In the first window for licensing applications, the FCC received over 800 applicants, and the first wave of LPFM was born. LPFM consists of people underrepresented on commercial radio and determined to create their own media and teach others how to do the same.
"Part of our project," says Cory Fischer-Hoffman of Philadelphia's Prometheus Radio Project , "is to demystify the technology so people aren't kept away from making their own media." Prometheus organizes "Radio Barnraisings " from New Hampshire to Tennessee, helping folks build their own LPFM stations from the ground up.
Because LPFM doesn't have high startup costs or corporate focus on the bottom line, many more people can get involved and have their say-- especially youth. Mica Alcaniz from the Chicago Independent Radio Project (CHIRP ) points out that young people "are especially shut out of broadcasting" these days, since they need serious contacts and, as another LPFM worker put it, "years of kissing ass" to get into commercial radio. Alternatively, you have to be in a college that has a radio station. But college radio isn't enough because colleges aren't required to serve the non-college community, unless they get a community radio license. Hence, LPFM stations are attracting youth in droves .
While some suggest radio's popularity has shrunk due to the internet's rise, CHIRP's founder and president, Shawn Campbell, argues that "people haven't left radio, radio left the people," in response to radio's homogeneous, centrally-controlled programming. In other words, if radio represented people better, they would listen and participate. Some anecdotal evidence: Every LPFM activist I talked to described broad support from their communities. People appreciate the intimacy and immediacy of broadcast radio, and are eager to participate and support it when it relates to their needs and interests. Some LPFM stations have hundreds of volunteers and have raised enough donations to build and staff studios across the country.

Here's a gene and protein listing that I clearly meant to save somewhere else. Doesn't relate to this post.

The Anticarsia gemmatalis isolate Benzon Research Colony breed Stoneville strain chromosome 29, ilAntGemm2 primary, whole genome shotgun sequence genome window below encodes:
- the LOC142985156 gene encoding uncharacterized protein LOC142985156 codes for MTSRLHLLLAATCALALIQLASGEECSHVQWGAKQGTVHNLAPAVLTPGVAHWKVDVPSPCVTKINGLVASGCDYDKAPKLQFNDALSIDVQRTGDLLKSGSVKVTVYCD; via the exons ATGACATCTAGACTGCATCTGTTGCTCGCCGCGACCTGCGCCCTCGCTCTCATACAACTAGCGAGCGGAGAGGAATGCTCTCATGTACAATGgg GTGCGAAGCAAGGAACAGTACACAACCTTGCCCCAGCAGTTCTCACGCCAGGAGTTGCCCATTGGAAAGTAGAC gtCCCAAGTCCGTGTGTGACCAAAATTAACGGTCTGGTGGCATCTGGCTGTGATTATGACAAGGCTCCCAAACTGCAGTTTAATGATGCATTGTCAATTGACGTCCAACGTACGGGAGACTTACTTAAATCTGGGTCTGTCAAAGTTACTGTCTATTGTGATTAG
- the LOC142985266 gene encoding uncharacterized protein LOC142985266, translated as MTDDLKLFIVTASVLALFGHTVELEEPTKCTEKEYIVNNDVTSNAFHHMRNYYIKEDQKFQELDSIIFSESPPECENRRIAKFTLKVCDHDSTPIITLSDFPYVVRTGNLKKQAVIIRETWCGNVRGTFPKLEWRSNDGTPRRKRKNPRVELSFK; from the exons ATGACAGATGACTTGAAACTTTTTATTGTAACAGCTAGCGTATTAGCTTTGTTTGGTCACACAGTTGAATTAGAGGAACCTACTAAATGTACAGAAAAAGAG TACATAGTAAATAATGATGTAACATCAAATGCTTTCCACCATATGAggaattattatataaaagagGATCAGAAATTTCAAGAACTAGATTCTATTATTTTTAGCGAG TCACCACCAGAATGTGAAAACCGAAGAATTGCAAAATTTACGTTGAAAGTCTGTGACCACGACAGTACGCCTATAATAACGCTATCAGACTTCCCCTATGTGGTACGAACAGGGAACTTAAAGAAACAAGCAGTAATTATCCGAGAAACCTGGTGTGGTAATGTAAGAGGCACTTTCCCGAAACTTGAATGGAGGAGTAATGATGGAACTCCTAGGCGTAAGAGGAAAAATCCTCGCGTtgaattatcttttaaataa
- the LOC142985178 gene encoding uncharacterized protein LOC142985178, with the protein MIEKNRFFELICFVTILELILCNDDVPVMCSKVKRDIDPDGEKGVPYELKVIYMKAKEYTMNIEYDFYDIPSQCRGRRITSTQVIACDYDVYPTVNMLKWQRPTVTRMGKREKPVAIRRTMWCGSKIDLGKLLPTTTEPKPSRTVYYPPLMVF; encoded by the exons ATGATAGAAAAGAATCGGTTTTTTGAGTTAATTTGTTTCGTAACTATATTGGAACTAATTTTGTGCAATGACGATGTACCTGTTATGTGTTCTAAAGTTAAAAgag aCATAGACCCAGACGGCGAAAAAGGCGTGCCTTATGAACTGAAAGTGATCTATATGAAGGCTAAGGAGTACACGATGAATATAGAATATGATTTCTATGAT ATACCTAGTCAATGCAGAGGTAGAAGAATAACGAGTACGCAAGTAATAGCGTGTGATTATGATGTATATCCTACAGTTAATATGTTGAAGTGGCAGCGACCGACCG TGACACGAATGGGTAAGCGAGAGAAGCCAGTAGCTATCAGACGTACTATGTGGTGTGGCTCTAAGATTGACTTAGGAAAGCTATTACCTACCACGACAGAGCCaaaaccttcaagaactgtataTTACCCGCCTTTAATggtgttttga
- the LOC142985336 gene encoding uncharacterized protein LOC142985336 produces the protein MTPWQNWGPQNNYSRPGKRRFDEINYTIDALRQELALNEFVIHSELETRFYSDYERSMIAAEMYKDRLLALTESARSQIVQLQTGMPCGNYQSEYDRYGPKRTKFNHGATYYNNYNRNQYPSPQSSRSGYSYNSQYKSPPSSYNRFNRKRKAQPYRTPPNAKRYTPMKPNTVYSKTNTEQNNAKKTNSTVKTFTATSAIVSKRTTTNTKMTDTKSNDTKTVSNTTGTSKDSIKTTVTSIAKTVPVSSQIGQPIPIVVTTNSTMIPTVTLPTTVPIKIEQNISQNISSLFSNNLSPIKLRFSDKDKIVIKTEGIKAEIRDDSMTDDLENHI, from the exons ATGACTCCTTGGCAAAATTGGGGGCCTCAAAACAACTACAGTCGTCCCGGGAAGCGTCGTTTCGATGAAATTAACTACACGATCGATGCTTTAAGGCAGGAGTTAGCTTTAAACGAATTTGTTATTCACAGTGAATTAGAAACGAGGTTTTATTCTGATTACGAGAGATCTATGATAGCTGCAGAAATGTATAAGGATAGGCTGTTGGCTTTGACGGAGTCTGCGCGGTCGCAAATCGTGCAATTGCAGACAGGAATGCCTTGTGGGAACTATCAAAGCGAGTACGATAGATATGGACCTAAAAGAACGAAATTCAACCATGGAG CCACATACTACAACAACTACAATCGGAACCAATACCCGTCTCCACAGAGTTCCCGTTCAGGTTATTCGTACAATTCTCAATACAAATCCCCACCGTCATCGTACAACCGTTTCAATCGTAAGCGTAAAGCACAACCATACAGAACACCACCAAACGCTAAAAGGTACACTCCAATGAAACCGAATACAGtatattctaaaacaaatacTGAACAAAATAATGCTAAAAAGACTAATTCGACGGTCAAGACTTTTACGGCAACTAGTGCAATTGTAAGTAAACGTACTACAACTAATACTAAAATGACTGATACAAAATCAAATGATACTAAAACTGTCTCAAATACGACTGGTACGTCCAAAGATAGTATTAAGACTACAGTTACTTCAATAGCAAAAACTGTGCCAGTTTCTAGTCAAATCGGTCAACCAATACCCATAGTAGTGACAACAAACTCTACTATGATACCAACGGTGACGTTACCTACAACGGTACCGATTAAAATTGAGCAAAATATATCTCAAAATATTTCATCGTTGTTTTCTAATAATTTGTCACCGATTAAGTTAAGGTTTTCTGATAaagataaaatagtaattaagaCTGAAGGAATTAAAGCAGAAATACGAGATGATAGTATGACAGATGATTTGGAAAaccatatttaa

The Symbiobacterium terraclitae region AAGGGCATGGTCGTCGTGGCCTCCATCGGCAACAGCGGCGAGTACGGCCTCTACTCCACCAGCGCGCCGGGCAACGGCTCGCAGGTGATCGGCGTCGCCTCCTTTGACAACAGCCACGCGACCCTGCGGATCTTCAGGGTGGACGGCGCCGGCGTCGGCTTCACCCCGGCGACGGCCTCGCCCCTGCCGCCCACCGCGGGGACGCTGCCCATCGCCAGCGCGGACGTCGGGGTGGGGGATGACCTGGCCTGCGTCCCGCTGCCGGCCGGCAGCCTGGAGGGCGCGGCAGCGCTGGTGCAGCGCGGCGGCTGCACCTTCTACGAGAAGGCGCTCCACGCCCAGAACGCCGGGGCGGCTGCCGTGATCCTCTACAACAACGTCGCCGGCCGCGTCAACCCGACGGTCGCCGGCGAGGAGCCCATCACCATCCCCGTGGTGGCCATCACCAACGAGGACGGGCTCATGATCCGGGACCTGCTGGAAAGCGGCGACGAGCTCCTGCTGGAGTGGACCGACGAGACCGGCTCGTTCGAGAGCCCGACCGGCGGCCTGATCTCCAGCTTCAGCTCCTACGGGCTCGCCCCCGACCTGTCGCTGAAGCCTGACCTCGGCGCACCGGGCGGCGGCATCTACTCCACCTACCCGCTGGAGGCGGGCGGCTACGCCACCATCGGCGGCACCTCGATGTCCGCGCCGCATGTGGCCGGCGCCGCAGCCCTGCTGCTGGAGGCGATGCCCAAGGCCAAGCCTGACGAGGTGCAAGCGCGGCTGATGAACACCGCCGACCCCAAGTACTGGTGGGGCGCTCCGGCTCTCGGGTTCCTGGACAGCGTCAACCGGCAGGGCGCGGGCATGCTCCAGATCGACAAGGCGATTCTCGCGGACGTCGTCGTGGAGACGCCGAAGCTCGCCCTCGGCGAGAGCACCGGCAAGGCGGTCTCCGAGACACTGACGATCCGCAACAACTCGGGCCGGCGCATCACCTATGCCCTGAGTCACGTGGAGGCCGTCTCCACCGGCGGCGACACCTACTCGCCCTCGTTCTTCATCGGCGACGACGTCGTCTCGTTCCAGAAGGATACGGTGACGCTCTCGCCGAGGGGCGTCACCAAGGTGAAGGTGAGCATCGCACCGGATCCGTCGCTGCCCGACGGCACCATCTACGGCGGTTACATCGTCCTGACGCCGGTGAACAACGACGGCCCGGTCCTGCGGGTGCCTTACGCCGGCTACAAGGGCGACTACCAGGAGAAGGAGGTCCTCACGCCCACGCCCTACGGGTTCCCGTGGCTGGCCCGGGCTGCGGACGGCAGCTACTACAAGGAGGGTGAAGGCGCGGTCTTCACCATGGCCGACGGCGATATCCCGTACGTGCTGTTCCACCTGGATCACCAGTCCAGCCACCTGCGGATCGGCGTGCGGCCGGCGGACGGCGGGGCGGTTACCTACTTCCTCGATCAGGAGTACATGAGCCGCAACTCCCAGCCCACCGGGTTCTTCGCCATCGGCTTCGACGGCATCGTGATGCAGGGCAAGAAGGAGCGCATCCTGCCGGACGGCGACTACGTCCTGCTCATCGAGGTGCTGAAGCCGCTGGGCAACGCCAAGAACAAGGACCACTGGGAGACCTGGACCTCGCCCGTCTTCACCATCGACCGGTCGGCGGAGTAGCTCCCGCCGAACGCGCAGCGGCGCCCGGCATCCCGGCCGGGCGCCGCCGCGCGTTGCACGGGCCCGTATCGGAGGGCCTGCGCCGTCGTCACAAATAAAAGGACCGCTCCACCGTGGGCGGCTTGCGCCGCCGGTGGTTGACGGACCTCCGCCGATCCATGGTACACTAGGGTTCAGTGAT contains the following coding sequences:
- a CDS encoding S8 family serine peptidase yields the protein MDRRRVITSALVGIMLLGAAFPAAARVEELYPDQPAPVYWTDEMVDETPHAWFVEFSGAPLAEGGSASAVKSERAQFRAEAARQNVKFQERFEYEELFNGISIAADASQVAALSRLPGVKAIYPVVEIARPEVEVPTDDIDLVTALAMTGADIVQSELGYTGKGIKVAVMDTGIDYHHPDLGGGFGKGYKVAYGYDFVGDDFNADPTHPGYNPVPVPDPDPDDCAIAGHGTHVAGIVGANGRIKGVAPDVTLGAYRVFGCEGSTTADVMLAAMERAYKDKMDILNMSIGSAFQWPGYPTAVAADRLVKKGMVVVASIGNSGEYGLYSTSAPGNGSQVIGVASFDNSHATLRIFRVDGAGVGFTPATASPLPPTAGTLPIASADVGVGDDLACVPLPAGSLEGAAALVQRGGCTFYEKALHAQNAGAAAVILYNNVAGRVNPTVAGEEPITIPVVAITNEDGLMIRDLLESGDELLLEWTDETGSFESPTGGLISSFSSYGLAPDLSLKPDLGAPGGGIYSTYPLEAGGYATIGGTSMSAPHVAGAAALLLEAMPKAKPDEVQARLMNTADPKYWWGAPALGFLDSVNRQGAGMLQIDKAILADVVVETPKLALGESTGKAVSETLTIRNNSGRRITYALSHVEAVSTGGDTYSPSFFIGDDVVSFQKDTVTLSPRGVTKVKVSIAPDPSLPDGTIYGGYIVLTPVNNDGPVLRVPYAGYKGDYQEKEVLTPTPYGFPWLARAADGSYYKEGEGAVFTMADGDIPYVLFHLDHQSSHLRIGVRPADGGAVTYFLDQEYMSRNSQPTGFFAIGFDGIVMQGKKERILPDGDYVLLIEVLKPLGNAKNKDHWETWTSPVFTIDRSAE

Unfortunately, the FCC hobbled the LPFM movement right out of the gate. By restricting licenses to rural areas it's more difficult to reach listeners dispersed across a wide area. In cities, with folks living close together, LPFM could reach and represent far more people. So why the restriction? Big media companies claimed LPFM could interfere with their transmissions on neighboring frequencies. However, a two-million-dollar independent study (PDF)  found that interference would not be a problem--what usually happens is that the more powerful signal simply wipes out the weaker ones. And yet the guys with the big transmitters continue to scream bloody murder.
The LPFM movement continues the fight for community radio, but they need our help. Last year, the Local Community Radio Act  had nearly 100 sponsors in Congress, but it has since been pushed lower on their agenda. In Congress' next session, with support from a new administration, we need to bring it back up, keeping the pressure on our congresspersons, and telling them that urban communities, musicians and youth need community radio now! And when the FCC does open the window for licensing applications, organize, apply and start your own LPFM station.
Larisa Mann writes about technology, media and law for WireTap, studies Jurisprudence and Social Policy at U.C. Berkeley and djs under the name Ripley. She is a resident DJ at Surya Dub , San Francisco, and collaborates with the Riddim Method blog-DJ-academic crew, Havocsound sound system, and various other cross-fertilizing organisms in the Bay Area and worldwide.